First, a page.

Consider a cellular network consisting of a set of base stations, where the signal from a given base station can be received by clients within a certain distance from the base station. In general, these regions will overlap. For a client, this may lead to interference of the signals. Thus one would like to assign frequen- cies to the base stations such that for any client within reach of at least one base station, there is a base station within reach with a unique frequency (among all the ones within reach). The goal is to do this using only few distinct frequencies. Recently, Even et al.  introduced conict-free colorings, as de ned next, to model this problem. Let S be a set of n objects, and let R be a, possibly in nite, family of ranges. In this paper, we only consider objects and ranges that are subsets of R2, or sometimes of R1. For a range r 2 R, let S(r) be the subset of objects from S intersecting the range r. A conict-free coloring (CF-coloring) of S with respect to R is a coloring of S with the following property : for any range r 2 R for which S(r) 6= ; there is an object o 2 S(r) with a unique color in S(r), that is, with a color not used by any other object in S(r). Trivially, a conict-free coloring always exists: just assign a different color to each object. However, one would like to nd a coloring with only few colors. This is the conict-free coloring problem. Note that if we take S to be a set of disks|namely, the regions within reach of each base station|and we take R to be the set of all points in R2, then we get exactly the range-assignment problem discussed earlier. However, other versions|for example the dual version, where S is a point set and R is the family of all disks --- are interesting as well.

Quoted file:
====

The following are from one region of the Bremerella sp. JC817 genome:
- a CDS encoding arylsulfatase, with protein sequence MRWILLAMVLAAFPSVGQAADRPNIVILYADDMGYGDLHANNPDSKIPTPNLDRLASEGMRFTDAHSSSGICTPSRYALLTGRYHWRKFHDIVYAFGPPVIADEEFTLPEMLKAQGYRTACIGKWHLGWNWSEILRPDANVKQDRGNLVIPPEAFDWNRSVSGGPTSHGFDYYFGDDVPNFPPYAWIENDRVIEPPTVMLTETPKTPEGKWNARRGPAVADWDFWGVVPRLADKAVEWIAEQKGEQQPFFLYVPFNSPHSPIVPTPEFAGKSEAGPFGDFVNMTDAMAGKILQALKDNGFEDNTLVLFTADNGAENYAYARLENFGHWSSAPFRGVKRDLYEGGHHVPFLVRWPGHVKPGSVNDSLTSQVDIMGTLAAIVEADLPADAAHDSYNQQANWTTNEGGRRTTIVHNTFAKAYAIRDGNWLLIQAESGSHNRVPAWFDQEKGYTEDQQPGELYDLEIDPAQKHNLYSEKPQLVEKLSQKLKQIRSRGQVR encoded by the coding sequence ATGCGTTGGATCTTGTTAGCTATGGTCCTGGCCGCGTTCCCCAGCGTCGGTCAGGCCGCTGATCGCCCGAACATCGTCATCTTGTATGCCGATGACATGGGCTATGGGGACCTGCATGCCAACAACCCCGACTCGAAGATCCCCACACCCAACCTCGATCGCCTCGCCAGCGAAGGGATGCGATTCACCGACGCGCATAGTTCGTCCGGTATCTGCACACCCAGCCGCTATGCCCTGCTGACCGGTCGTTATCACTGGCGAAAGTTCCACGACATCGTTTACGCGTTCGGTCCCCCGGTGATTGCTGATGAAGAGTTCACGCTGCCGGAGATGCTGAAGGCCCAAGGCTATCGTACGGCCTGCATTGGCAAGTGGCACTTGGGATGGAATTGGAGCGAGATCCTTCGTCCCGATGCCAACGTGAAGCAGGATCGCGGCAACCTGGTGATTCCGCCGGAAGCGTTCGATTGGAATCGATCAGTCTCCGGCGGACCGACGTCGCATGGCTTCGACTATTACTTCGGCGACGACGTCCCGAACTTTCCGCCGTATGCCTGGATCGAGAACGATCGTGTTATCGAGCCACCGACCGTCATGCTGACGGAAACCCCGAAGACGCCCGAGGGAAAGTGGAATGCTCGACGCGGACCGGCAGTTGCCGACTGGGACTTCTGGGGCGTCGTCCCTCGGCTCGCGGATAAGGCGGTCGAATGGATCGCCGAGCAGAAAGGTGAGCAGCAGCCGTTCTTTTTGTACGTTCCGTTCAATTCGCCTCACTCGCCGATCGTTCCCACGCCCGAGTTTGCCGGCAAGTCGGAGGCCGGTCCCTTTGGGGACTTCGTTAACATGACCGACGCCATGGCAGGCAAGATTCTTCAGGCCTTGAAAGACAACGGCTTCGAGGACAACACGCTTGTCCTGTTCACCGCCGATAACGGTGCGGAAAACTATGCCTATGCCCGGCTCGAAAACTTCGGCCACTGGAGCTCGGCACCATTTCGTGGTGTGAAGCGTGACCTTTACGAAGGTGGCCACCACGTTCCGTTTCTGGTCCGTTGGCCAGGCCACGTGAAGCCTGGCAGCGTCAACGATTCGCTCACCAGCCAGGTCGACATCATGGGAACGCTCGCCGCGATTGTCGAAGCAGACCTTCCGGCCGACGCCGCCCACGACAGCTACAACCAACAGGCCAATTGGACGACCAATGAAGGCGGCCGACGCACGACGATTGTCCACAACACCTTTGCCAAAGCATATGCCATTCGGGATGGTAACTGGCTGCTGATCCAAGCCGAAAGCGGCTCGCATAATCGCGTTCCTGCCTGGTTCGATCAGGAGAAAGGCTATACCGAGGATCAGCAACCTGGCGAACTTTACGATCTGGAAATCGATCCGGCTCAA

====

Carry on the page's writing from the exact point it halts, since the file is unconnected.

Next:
20th Canadian Conference in Computational Geometry: Cccg 2008, 2008, p. 95-98
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Canadian Conference on Computational Geometry, 2008